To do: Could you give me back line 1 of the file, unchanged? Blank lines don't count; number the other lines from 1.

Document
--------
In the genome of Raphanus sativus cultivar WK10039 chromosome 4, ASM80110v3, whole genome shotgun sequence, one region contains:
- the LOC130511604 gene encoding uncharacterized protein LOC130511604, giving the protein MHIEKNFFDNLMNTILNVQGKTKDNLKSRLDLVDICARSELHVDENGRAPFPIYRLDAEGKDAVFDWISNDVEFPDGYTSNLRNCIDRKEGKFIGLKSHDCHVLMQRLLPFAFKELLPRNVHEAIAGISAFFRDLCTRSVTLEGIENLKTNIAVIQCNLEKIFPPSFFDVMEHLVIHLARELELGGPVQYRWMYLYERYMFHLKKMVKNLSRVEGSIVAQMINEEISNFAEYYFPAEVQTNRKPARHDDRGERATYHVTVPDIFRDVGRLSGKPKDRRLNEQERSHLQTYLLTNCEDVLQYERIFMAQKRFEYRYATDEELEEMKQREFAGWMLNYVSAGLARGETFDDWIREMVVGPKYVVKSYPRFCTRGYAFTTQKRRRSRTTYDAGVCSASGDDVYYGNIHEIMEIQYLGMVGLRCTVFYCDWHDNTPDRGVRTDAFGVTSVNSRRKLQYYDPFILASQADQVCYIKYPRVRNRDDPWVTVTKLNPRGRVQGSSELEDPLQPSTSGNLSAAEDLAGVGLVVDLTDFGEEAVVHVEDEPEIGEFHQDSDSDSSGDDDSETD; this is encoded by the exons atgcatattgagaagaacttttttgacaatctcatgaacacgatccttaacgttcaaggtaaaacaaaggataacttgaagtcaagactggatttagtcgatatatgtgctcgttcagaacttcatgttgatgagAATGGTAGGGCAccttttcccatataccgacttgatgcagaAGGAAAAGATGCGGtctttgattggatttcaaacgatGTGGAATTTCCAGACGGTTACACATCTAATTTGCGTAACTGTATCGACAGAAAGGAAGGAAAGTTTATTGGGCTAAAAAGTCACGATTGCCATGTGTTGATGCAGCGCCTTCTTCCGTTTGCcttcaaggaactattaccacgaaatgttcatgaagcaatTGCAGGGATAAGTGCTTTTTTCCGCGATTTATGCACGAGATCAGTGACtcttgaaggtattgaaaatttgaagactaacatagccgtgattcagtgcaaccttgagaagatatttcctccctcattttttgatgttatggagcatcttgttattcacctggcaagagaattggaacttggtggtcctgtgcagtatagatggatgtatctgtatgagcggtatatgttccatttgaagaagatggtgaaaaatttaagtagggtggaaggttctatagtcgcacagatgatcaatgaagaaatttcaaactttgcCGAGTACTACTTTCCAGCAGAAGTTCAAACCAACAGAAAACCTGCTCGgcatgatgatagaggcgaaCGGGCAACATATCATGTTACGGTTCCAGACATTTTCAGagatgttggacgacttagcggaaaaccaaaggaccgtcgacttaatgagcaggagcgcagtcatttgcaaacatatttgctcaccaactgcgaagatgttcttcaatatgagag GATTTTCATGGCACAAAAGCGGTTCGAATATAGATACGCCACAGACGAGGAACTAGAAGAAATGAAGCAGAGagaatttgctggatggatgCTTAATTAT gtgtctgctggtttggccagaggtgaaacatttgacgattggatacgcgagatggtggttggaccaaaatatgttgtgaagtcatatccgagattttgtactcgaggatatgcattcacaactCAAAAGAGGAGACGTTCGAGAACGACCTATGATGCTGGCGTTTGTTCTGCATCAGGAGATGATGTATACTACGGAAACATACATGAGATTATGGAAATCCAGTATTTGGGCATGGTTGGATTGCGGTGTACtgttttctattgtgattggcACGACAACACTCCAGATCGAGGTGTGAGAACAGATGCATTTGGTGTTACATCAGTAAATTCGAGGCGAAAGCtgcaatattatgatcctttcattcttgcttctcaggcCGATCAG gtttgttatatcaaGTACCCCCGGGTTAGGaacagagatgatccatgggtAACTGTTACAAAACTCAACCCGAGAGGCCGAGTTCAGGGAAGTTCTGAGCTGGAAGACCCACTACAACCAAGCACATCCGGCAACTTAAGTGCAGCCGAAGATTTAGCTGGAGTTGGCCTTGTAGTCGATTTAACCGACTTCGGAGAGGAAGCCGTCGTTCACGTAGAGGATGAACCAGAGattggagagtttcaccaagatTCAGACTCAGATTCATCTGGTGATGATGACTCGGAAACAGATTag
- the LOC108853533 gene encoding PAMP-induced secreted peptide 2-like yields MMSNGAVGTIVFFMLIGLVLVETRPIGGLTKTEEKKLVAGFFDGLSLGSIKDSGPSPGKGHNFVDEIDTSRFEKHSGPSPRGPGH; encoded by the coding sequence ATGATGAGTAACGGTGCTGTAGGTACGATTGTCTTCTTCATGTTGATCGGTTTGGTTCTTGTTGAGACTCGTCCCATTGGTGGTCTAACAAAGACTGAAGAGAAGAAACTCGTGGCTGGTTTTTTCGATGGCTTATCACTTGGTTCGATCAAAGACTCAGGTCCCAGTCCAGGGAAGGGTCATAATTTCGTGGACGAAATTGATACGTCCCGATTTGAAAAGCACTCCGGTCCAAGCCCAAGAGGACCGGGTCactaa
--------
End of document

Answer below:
In the genome of Raphanus sativus cultivar WK10039 chromosome 4, ASM80110v3, whole genome shotgun sequence, one region contains: